If you have fantasies of meeting a strapping young lumberjack or a high flying hipster chick, you may need to look outside Canada.
A new study of the height of men and women around the world through history shows Canadians have been overtaken in the race to reach the top shelf.
The study, published by eLife Sciences, analyzed data from 1472 population-based studies between between 1896 and 1996.
It then used that data to estimate the mean height aged 18 for people born between those years in 200 countries.
Researchers found that while the height of Canadians has increased during that century, the rest of the world has caught up and gone beyond them.
Over 100 years, Canadian men have fallen from 5th tallest at 170.7 cm, to 27th tallest, with their average height having only increased to 178.1 cm.
Meanwhile, Canadian women have fallen from 6th tallest at 157.6 cm, to 40th tallest, with their average height having only increased to 162.4 cm.
As for the rest of the world, the tallest men are in the Netherlands, with an average height of 182.5 cm, and the tallest women are in Latvia, on average 169.8 cm tall.
The shortest men can be found in Timor-Leste, on average only 159.8 cm tall; the shortest women are in Guatemala, with an average height of only 149.4 cm.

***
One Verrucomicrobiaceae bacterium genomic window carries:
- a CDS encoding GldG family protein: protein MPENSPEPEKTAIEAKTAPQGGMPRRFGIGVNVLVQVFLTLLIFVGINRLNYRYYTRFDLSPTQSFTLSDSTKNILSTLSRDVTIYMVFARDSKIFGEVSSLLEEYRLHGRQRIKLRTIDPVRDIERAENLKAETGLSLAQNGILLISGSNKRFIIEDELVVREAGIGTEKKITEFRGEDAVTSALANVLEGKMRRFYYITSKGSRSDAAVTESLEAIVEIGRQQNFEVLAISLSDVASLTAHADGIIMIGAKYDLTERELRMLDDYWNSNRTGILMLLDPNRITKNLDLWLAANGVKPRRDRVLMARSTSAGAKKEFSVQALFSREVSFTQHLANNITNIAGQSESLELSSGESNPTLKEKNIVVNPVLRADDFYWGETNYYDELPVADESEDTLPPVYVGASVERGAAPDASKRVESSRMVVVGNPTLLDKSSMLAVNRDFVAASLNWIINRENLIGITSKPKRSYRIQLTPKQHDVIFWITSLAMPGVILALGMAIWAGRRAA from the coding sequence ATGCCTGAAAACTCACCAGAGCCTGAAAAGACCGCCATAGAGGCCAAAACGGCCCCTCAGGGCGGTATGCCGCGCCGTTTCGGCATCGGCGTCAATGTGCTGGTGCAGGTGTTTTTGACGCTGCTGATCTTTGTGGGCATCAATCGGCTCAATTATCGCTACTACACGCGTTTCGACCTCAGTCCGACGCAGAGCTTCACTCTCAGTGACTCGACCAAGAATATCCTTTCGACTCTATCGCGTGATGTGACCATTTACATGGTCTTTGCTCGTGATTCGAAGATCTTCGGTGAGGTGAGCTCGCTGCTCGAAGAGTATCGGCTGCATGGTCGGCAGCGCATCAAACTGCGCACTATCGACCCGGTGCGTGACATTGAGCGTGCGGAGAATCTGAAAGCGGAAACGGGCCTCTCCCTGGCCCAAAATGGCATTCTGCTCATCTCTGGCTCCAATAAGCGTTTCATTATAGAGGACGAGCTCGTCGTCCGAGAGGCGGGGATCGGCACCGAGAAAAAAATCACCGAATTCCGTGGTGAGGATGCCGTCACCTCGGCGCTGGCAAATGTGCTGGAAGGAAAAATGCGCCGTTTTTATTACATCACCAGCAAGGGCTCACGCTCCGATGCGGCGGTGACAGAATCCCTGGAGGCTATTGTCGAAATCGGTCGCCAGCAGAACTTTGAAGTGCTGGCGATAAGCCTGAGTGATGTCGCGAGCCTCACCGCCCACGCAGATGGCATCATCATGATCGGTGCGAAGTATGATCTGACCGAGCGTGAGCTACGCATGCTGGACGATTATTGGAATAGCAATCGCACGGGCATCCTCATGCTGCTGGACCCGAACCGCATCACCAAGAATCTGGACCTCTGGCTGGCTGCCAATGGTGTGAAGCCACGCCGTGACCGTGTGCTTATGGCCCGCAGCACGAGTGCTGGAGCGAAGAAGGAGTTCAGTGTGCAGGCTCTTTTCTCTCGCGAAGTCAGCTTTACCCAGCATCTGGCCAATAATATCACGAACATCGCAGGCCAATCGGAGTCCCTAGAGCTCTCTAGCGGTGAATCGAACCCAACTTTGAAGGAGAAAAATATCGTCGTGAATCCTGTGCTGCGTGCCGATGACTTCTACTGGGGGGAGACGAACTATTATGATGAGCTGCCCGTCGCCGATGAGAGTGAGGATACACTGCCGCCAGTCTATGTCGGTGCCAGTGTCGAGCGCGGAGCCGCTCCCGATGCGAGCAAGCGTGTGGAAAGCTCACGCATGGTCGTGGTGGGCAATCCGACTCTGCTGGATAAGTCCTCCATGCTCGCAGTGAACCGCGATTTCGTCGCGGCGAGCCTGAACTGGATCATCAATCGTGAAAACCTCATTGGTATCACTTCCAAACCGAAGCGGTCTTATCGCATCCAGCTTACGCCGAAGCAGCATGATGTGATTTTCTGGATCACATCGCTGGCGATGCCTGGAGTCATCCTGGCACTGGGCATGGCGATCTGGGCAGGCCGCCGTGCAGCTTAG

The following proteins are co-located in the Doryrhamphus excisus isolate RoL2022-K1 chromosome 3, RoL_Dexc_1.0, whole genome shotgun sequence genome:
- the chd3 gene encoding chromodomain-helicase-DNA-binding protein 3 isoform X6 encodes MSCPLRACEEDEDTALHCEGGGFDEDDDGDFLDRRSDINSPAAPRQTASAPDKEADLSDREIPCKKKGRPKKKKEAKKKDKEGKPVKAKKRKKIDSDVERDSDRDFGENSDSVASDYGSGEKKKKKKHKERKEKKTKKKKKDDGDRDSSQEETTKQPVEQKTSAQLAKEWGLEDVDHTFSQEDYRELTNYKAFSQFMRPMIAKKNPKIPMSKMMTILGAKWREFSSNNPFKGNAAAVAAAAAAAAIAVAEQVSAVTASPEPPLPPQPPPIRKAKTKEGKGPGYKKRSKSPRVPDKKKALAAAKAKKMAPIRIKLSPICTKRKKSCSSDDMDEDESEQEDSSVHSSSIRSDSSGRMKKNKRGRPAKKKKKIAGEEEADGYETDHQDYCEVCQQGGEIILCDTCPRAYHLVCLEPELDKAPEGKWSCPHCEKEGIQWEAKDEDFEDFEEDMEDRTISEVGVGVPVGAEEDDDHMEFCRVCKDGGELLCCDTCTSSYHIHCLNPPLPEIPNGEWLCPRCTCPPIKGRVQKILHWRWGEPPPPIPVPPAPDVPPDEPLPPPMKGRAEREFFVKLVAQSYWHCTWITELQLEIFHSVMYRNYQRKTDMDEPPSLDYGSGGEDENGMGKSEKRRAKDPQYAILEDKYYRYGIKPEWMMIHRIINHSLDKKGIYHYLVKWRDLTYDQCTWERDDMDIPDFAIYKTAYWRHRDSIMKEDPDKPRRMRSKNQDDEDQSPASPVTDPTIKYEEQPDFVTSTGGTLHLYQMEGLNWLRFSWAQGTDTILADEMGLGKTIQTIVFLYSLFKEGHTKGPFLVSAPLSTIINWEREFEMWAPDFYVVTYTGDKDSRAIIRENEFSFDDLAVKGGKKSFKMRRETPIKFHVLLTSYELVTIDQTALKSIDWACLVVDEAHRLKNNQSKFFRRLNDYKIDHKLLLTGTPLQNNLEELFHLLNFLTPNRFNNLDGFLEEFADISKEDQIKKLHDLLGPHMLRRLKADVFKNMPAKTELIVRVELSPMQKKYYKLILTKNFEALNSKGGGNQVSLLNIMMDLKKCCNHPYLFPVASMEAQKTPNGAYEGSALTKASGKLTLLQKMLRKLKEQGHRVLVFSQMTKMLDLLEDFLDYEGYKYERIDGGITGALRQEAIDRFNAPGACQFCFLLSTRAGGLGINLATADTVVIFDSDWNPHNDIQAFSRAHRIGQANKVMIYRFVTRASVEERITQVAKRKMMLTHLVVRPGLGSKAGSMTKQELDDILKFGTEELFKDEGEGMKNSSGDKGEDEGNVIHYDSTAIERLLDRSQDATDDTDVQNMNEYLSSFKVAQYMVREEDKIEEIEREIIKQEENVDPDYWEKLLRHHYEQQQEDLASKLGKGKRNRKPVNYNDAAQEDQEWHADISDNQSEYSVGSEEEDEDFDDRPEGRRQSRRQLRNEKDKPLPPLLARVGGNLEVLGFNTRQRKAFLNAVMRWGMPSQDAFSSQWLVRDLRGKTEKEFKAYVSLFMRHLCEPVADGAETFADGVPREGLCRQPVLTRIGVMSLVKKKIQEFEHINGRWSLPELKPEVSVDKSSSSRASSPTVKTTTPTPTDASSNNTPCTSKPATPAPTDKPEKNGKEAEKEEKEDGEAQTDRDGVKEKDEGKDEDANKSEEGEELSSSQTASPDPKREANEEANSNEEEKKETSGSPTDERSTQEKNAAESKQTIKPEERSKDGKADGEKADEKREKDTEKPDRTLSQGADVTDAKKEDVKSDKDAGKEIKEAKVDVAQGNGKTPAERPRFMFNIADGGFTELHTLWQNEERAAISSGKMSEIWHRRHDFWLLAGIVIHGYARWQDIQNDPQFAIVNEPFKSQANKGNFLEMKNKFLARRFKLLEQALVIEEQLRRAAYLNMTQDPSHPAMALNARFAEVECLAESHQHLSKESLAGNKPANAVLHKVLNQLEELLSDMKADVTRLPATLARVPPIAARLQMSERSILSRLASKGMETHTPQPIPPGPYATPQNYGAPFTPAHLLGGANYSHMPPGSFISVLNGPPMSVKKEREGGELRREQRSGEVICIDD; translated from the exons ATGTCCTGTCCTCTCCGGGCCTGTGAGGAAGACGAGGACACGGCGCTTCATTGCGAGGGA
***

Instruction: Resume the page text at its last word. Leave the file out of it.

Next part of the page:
Iran had the biggest male growth spurt over the century, with men growing from 157.1 cm to 173.6 cm – 16 and a half cm – shooting them from 181st place to 67th place.
Meanwhile, the women with the biggest growth spurt were in South Korea, where they grew from 142.2 cm to 162.3 cm – an incredible 20 cm – moving from 196th to 55th place.
So what is to blame for all these height differences? Researchers say while some of it is down to genetics, many other things influence people’s heights.
Suffering from malnourishment or serious diseases in childhood can make you shorter as an adult – and that can have a serious impact on the future of you and your family.
In general, researchers say, taller people live longer and are less likely to suffer from heart disease and stroke.
Taller women and their children are also less likely to have complications during and after birth. Taller people may also earn more and be more successful at school.